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GRAVES disease is an autoimmune disorder that causes hyperthyroidism, or overactive thyroid. In Graves, the immune system makes antibodies that falsely act like TSH, causing the thyroid to create more thyroid hormone than needed.
Graves affects 1% to 1.5% of the population (Wiersinga, 2019).
- Graves disease is the most common cause of thyroid overactivity (hyperthyroidism) (National Institue of Health, 2020).
- Having one autoimmune condition like Graves disease increases the risk of developing other autoimmune disorders, including rheumatoid arthritis, pernicious anemia, celiac disease, type 1 diabetes and others.
- Untreated Graves disease can lead to a number of issues including heart disorders, osteoporosis and ‘thyroid storm’ (American Thyroid Association, 2020). This is when a sudden and drastic increase in thyroid hormones cause accelerated hyperthyroidism or thyrotoxic crisis, requiring emergency medical attention (American Thyroid Association, 2020).
SIGNS & SYMPTOMS OF GRAVES include:
- Pretibial myxoedema or lesions of the skin, as a result of thyroid disease
- Anxiety, nervousness
- Fatigue, muscle weakness
- Hair and nail changes
- Weight loss
- Increased heart rate
- Increased systolic blood pressure
- Heat intolerance
- Change in libido
- Increased temperature, sweating
- Frequent bowel movements
- Nausea and vomiting
- Swollen lymph nodes
- Increased appetite
- Enlarged thyroid gland, called a goiter
- Bulging eyes or Graves ophthalmopathy: 25 to 50% of people with Graves disease have eye problems (National Institue of Health, 2020). This can include swelling and inflammation, redness, dryness, puffy eyelids, and a gritty sensation like having sand or dirt in the eyes.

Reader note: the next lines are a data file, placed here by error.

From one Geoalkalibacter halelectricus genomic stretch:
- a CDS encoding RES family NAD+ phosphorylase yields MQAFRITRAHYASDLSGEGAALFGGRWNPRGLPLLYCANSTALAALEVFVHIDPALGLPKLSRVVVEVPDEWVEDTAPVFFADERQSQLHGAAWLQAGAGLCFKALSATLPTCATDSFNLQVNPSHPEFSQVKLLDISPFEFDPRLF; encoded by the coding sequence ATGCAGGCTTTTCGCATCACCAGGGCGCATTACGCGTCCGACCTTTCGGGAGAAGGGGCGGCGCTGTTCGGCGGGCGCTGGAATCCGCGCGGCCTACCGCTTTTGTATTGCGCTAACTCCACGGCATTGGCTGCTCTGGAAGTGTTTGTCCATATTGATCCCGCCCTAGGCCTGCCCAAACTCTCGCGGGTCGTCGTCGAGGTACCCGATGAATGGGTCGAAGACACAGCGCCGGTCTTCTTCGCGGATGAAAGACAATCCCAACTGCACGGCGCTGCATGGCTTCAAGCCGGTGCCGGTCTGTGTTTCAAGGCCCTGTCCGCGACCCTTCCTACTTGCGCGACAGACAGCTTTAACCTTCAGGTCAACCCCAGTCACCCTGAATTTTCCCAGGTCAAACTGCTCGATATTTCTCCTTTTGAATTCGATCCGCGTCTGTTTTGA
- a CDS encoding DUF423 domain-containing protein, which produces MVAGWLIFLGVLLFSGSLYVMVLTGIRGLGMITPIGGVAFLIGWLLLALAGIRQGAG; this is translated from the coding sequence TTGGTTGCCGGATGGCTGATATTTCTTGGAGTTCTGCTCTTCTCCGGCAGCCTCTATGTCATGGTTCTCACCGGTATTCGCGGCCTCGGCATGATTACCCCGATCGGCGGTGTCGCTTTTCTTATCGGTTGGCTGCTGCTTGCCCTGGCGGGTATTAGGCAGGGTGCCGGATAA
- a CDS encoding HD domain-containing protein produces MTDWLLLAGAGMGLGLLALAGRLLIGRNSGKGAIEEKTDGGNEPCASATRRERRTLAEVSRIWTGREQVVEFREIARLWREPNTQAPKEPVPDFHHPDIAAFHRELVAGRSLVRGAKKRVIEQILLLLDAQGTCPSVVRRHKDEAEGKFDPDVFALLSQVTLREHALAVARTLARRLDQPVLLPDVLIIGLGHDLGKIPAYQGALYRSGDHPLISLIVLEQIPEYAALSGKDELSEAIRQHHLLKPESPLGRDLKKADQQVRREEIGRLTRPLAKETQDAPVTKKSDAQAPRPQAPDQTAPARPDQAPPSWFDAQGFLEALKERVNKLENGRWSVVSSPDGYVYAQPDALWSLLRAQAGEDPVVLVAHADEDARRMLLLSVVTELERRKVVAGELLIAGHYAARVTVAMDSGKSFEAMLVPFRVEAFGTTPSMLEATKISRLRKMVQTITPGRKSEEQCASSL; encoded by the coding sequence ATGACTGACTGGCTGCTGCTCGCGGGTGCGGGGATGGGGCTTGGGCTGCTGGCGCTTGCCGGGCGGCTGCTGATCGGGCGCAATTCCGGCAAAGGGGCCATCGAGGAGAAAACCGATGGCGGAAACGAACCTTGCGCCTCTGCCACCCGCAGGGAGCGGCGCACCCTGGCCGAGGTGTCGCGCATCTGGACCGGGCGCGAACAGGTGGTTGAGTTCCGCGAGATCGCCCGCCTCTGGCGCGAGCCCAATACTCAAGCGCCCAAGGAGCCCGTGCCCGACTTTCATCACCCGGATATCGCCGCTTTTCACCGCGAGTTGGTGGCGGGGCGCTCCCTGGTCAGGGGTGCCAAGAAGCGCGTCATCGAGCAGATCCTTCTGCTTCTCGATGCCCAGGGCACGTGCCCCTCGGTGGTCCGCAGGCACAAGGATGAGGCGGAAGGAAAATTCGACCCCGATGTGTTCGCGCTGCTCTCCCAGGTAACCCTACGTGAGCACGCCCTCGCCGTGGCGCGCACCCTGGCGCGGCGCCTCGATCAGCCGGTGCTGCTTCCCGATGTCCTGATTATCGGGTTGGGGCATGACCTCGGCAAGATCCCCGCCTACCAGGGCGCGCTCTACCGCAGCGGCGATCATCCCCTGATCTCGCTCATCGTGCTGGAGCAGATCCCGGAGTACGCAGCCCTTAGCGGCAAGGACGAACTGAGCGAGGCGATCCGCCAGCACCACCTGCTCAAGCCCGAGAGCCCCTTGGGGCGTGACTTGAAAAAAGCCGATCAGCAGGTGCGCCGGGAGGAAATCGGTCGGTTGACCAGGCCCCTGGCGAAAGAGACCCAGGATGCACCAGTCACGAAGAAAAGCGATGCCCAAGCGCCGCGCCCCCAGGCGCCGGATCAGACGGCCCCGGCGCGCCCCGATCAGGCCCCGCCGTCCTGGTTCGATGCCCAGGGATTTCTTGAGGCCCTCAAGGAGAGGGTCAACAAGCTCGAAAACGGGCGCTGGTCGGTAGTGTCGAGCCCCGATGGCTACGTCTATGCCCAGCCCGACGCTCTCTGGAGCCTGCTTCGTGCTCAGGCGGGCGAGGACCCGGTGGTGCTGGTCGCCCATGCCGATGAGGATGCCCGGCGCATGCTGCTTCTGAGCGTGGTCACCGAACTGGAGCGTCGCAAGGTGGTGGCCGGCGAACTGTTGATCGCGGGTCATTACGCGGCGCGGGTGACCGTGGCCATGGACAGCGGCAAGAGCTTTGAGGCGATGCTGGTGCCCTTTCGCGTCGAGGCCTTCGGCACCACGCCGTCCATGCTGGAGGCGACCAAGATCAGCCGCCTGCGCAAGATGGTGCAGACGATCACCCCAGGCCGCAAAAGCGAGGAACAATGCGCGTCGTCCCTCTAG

As an autoimmune disease, Graves is caused by the Triad of Autoimmunity. The Triad of Autoimmunity is:
- A Genetic Tendency
- An Environmental Trigger
- A Leaky Gut
As an immune system issue, we need to review gut health and other impacts on immunity. The environmental triggers are different for each person but are likely to be gut imbalances, infections, nutritional deficiencies, toxic exposures and stress.
All Health Begins in the Gut – Hippocrates
GUT HEALTH: As an autoimmune disease, Grave’s is linked to poor gut health. Leaky gut, or intestinal permeability, is involved, as well as other possible GI problems.
Our article here shows how leaky gut can lead to an overactivated immune system that can attack the thyroid gland.
These are the types of GI issues to look into:
- Intestinal permeability or leaky gut
- Gluten, molecular mimicry & celiac disease
- Helicobacter pylori (H. pylori) infection
- Anything else that leads to leaky gut is an issue for autoimmune thyroid disease, such as SIBO (Small Intestinal Bacterial Overgrowth), excess alcohol consumption or industrial food processing, infection, iodine, certain drugs, smoking and stress (Shukla SK, 2018).
Viral or bacterial INFECTIONS
- Excess iodine
- Vitamin D
- Food sensitivities and inflammatory foods
- Cigarette smoking
TESTING FOR GRAVES
There are two antibodies to look for when testing for Graves:
- TSI (thyroid stimulating immunoglobulin)
- TRAb (thyroid stimulating hormone receptor antibodies)
STANDARD TREATMENT FOR GRAVES (Graves Disease Foundation, 2020)
- Anti-thyroid drugs
- Total thyroidectomy surgery
- Radioactive iodine (RAI)
- Radioactive iodine therapy or surgery cause hypothyroidism, requiring thyroid medications for life.
According to conventional medicine, there is no ‘cure’ for Graves (Wiersinga W. , 2019). Medical guidelines state that the aim of a thyroidectomy or RAI treatment in Graves should be permanent hypothyroidism, requiring lifelong Levothyroxine medication to maintain thyroid function (Wiersinga W. , 2019). Creating another disease in order to treat the original disease is not a cure (Wiersinga W. , 2019).
However, in Functional Medicine (FM), we cannot agree with this approach. It is entirely possible to stop the autoimmune attack on the thyroid. Depending on how far the condition has progressed, a case of Graves may be reversable or, at the very least, can be better managed with functional medicine, diet and lifestyle approaches.
** Please read our blog next week on **
Solutions to Graves disease using Functional Medicine
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